“We didn’t have to,” Kathy quips of their teenage marriage. “We just did.”Just as the family and ranching operation were expanding, Ackley and his father bought land along Highway 139, which has become the heart of the ranch’s farming operations. Ackley says it took years of leveling and rock picking, a process that continues, to make the land productive. Ten percent of the hay from the ranch’s 1,000-plus acres of irrigated lands is shipped overseas while most of the rest goes to race tracks and elite feed stores.
From its small beginnings, the ranch’s cow-calf operation now has about 500 head of Angus and Angus breed cattle.Because of endemic economic uncertainties inherent with ranching, along with what he calls “government stupidity,” Ackley says he and other ranchers and farmers have relied on and benefited from technology that has increased production and from research from college agricultural programs. He’s also learned to focus on what works, and what doesn’t.
In the 1950s, his father tried to grow potatoes, an experiment that flopped.“My dad promised my mom and my sister and myself, ‘I’ll never ever do that again,’ ” Ackley remembers with a chuckle. “This country is only good for cattle, hay and grain, and we’ve been successful using that philosophy.”
Rancher credits help from family membersRay Ackley says he’s benefited from working with his father, Orvin, while growing up and for many years when they were partners at their Dry Lake Ranch near the Modoc County community of Tionesta.
“It’s his background I’ve paid attention to,” Ackley says. “But you have to be innovative, too.”He’s practiced that philosophy by pursuing available opportunities to supplement the income at his Dry Lake Ranch. Ackley does various construction projects, such as building roads, power lines and pipelines. He’s bought, sold and freighted hay. Most summers, he uses farm equipment on contract forest fire operations. He drilled wells in 2000, a year before the Klamath Basin Water Crisis, when water was cut off from irrigators, and in 2001 sold water from those wells to neighboring ranches.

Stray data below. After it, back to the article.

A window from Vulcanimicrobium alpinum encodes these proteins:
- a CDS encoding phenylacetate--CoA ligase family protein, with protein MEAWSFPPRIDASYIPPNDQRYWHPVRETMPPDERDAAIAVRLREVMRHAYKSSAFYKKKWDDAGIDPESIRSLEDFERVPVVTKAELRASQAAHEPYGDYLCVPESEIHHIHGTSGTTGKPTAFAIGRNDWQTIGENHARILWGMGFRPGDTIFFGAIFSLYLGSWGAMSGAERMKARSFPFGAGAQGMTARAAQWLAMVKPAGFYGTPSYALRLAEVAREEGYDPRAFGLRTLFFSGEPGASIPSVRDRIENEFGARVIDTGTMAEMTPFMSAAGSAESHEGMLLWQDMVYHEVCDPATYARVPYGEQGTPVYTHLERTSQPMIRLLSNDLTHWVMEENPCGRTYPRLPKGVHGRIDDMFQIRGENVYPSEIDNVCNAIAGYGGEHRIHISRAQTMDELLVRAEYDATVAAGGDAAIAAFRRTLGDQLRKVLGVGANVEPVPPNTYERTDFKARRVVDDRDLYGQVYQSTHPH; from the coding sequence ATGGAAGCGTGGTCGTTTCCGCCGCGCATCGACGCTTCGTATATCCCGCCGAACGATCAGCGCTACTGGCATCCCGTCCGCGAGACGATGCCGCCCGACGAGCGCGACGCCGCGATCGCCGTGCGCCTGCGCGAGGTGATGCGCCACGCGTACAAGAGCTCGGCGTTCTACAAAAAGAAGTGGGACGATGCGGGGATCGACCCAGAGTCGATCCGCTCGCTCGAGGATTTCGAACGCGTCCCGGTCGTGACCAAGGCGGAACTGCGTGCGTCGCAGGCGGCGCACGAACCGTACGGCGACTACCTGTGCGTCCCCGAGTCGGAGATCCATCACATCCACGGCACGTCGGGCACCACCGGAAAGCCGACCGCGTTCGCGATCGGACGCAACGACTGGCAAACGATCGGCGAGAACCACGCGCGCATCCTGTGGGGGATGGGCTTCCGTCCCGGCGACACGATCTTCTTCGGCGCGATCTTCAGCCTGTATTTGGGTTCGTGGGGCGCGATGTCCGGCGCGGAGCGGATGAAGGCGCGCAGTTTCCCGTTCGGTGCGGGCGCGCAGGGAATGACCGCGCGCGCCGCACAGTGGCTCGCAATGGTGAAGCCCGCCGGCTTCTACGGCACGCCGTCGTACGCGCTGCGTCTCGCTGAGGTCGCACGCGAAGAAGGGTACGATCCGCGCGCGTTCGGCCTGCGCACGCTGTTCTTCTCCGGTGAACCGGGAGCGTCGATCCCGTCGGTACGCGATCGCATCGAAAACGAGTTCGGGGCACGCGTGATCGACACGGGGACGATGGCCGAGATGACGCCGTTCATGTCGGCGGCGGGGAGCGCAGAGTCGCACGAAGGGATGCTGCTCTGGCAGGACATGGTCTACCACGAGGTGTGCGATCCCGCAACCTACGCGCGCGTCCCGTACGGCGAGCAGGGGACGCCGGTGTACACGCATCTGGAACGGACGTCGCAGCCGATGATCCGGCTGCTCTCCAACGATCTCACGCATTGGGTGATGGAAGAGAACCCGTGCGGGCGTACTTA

For several years, Ackley combined work and pleasure by operating a hunting and fishing guide service.During the 1980s, when his and other cattle herds were threatened by scours, a calf diarrhea that causes more financial loss to cow-calf producers than any other disease-related problem, Ackley enlisted the help of a young veterinarian named Doug Whitsett. At his own expense, Ackley participated in a trial program that created a successful vaccine for scours, which had been causing a 30-percent death rate.
He’s quick to emphasize the ranch isn’t just about him. He credits his wife, Kathy, for overseeing an always swelling amount of government required paperwork, including contracts and legal matters. Their son, Orvin Ray “Lucky,” is a partner with the ranch.The couple has three grown daughters, Rhonda and Joe Hemphill, Diane Patterson, and Robin and Craig Huntsman.
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Page Updated: Sunday November 16, 2014 06:23 PM Pacific